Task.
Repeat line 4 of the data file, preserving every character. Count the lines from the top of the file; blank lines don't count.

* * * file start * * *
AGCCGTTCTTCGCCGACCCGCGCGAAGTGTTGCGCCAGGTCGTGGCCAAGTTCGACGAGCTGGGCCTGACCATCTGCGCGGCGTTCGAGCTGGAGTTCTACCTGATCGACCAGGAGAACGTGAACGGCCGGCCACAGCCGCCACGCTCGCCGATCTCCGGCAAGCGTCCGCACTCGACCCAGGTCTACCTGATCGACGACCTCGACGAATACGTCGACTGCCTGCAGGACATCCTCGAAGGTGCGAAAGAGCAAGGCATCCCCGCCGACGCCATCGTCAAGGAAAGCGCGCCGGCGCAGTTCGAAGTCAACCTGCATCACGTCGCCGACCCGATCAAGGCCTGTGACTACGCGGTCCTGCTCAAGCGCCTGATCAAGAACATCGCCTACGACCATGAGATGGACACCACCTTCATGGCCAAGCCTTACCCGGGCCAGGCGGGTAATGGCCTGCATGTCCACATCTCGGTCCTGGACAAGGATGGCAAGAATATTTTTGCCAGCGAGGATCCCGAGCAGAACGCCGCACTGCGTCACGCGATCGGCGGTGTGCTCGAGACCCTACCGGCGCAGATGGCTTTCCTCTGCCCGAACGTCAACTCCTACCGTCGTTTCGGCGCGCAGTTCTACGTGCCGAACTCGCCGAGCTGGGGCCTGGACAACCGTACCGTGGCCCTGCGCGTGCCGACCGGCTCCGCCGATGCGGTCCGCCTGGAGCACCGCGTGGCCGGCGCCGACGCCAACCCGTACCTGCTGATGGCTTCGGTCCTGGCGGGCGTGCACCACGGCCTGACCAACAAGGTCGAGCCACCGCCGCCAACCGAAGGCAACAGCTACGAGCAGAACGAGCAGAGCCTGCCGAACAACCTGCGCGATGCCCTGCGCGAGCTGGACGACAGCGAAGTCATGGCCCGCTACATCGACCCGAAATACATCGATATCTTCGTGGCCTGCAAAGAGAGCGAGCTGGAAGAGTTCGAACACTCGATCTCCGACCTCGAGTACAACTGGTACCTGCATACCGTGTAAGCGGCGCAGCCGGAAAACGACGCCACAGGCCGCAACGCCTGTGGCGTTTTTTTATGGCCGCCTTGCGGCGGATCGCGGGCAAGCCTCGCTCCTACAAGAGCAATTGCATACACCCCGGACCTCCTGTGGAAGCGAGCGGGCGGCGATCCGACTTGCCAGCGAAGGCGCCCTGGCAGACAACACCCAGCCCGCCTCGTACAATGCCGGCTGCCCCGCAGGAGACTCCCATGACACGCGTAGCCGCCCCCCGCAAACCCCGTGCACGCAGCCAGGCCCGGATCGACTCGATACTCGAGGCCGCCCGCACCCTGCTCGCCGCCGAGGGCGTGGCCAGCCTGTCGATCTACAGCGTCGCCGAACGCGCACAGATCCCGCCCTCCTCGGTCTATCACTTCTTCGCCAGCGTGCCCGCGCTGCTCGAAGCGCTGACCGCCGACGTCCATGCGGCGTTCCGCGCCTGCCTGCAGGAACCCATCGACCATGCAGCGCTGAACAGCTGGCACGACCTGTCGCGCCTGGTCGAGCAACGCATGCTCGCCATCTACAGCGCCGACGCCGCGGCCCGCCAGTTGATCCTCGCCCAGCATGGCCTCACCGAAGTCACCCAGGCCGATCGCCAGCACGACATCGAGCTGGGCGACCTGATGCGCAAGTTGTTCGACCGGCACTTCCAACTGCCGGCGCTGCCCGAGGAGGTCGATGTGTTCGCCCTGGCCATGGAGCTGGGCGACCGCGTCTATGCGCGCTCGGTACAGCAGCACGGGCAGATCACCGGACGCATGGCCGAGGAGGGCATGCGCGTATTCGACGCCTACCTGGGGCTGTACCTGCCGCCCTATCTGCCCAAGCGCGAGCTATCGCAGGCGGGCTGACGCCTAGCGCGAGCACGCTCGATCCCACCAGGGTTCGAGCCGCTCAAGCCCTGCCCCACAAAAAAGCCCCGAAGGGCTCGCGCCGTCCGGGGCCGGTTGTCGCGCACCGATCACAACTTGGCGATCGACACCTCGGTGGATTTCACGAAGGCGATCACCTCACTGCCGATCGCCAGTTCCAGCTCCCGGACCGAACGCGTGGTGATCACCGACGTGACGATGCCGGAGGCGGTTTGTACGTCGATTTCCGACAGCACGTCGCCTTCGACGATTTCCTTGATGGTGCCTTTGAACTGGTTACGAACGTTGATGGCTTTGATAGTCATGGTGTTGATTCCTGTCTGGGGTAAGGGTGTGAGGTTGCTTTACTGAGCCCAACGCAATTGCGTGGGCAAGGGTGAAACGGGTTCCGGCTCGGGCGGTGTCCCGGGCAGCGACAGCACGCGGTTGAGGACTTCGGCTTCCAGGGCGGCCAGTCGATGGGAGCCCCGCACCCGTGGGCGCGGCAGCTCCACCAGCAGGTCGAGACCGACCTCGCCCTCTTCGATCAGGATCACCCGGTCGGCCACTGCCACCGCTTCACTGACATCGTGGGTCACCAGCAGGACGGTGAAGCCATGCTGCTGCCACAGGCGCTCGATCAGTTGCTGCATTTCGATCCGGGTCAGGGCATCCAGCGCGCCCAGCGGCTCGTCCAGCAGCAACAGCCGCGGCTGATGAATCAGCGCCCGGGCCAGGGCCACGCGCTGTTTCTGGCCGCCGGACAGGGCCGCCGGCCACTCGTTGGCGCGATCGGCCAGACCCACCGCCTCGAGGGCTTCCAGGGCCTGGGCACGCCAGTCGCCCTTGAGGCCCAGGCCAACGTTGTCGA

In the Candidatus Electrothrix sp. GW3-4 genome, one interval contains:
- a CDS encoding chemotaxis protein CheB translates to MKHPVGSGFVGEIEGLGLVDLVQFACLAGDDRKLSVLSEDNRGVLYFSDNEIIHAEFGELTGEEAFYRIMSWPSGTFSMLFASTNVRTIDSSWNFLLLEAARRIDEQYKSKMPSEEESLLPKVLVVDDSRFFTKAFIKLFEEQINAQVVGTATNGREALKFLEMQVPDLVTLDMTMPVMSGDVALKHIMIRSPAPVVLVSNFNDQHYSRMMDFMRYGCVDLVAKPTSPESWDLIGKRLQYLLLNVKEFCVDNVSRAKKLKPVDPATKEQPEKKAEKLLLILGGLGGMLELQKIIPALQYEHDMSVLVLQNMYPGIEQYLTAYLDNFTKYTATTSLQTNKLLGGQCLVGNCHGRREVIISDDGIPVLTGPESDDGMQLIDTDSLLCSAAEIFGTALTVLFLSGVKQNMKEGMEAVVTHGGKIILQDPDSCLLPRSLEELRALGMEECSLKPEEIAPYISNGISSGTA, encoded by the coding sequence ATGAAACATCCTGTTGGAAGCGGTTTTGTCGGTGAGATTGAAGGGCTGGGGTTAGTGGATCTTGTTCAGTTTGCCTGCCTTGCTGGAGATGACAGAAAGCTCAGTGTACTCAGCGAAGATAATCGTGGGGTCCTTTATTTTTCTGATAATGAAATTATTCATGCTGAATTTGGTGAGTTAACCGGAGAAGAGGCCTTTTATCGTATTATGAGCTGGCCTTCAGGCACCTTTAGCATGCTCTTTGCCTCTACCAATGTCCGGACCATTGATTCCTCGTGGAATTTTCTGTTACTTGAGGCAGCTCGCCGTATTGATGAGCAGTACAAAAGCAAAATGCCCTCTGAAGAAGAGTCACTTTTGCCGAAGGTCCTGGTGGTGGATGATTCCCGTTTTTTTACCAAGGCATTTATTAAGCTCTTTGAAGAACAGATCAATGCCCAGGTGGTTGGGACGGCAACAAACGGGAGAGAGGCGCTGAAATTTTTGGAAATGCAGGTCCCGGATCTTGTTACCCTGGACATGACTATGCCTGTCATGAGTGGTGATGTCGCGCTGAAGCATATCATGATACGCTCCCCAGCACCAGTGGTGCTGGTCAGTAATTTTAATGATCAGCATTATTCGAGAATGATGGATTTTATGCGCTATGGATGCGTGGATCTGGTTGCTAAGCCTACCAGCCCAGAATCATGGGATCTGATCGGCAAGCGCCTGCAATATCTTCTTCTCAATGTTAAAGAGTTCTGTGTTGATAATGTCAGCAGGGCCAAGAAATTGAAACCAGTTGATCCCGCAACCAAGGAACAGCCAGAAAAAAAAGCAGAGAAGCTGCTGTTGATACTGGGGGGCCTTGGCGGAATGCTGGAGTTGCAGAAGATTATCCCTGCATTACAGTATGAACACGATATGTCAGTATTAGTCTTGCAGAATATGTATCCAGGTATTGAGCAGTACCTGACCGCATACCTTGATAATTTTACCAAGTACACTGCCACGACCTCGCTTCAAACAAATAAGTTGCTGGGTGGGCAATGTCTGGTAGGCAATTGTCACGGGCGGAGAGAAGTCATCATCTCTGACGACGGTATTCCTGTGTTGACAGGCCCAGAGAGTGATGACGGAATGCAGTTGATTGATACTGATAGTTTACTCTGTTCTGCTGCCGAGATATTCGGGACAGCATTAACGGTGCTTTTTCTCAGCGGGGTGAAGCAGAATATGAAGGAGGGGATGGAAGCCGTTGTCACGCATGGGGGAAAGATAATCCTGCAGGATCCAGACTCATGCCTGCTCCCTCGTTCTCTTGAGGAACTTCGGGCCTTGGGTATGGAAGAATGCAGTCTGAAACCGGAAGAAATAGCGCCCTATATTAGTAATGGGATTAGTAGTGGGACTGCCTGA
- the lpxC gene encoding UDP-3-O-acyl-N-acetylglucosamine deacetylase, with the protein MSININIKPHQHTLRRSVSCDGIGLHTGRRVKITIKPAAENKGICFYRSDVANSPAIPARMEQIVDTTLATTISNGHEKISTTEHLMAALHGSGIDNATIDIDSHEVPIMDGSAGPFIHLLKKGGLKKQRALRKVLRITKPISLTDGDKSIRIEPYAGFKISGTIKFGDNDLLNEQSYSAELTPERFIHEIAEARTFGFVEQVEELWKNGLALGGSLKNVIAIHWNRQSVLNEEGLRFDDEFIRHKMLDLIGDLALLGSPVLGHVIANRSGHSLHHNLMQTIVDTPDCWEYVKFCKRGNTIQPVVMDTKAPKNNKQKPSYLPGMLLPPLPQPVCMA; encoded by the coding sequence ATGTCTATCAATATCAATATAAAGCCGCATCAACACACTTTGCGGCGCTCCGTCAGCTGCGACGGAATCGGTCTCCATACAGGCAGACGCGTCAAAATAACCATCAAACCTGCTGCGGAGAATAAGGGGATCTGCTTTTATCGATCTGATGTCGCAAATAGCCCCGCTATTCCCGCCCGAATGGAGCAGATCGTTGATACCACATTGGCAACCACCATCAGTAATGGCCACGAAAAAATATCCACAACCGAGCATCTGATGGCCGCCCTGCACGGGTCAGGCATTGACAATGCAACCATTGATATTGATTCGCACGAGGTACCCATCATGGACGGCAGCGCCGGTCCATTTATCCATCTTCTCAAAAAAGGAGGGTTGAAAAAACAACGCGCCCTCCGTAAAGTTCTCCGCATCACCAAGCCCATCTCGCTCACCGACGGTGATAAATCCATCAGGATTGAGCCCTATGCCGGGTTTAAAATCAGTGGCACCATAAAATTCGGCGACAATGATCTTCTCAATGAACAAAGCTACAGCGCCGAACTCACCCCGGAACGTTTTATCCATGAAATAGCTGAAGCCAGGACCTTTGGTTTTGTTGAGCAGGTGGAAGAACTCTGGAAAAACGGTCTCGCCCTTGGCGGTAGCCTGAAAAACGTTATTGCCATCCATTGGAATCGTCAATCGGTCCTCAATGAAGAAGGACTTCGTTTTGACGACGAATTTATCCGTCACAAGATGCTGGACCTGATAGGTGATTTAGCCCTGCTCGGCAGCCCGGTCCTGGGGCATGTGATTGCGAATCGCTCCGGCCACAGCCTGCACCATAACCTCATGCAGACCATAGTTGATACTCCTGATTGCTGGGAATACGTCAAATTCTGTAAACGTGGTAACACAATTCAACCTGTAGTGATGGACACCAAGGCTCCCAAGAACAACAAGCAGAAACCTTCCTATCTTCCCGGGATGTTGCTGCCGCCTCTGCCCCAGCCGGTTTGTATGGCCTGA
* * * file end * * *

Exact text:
- the lpxC gene encoding UDP-3-O-acyl-N-acetylglucosamine deacetylase, with the protein MSININIKPHQHTLRRSVSCDGIGLHTGRRVKITIKPAAENKGICFYRSDVANSPAIPARMEQIVDTTLATTISNGHEKISTTEHLMAALHGSGIDNATIDIDSHEVPIMDGSAGPFIHLLKKGGLKKQRALRKVLRITKPISLTDGDKSIRIEPYAGFKISGTIKFGDNDLLNEQSYSAELTPERFIHEIAEARTFGFVEQVEELWKNGLALGGSLKNVIAIHWNRQSVLNEEGLRFDDEFIRHKMLDLIGDLALLGSPVLGHVIANRSGHSLHHNLMQTIVDTPDCWEYVKFCKRGNTIQPVVMDTKAPKNNKQKPSYLPGMLLPPLPQPVCMA; encoded by the coding sequence ATGTCTATCAATATCAATATAAAGCCGCATCAACACACTTTGCGGCGCTCCGTCAGCTGCGACGGAATCGGTCTCCATACAGGCAGACGCGTCAAAATAACCATCAAACCTGCTGCGGAGAATAAGGGGATCTGCTTTTATCGATCTGATGTCGCAAATAGCCCCGCTATTCCCGCCCGAATGGAGCAGATCGTTGATACCACATTGGCAACCACCATCAGTAATGGCCACGAAAAAATATCCACAACCGAGCATCTGATGGCCGCCCTGCACGGGTCAGGCATTGACAATGCAACCATTGATATTGATTCGCACGAGGTACCCATCATGGACGGCAGCGCCGGTCCATTTATCCATCTTCTCAAAAAAGGAGGGTTGAAAAAACAACGCGCCCTCCGTAAAGTTCTCCGCATCACCAAGCCCATCTCGCTCACCGACGGTGATAAATCCATCAGGATTGAGCCCTATGCCGGGTTTAAAATCAGTGGCACCATAAAATTCGGCGACAATGATCTTCTCAATGAACAAAGCTACAGCGCCGAACTCACCCCGGAACGTTTTATCCATGAAATAGCTGAAGCCAGGACCTTTGGTTTTGTTGAGCAGGTGGAAGAACTCTGGAAAAACGGTCTCGCCCTTGGCGGTAGCCTGAAAAACGTTATTGCCATCCATTGGAATCGTCAATCGGTCCTCAATGAAGAAGGACTTCGTTTTGACGACGAATTTATCCGTCACAAGATGCTGGACCTGATAGGTGATTTAGCCCTGCTCGGCAGCCCGGTCCTGGGGCATGTGATTGCGAATCGCTCCGGCCACAGCCTGCACCATAACCTCATGCAGACCATAGTTGATACTCCTGATTGCTGGGAATACGTCAAATTCTGTAAACGTGGTAACACAATTCAACCTGTAGTGATGGACACCAAGGCTCCCAAGAACAACAAGCAGAAACCTTCCTATCTTCCCGGGATGTTGCTGCCGCCTCTGCCCCAGCCGGTTTGTATGGCCTGA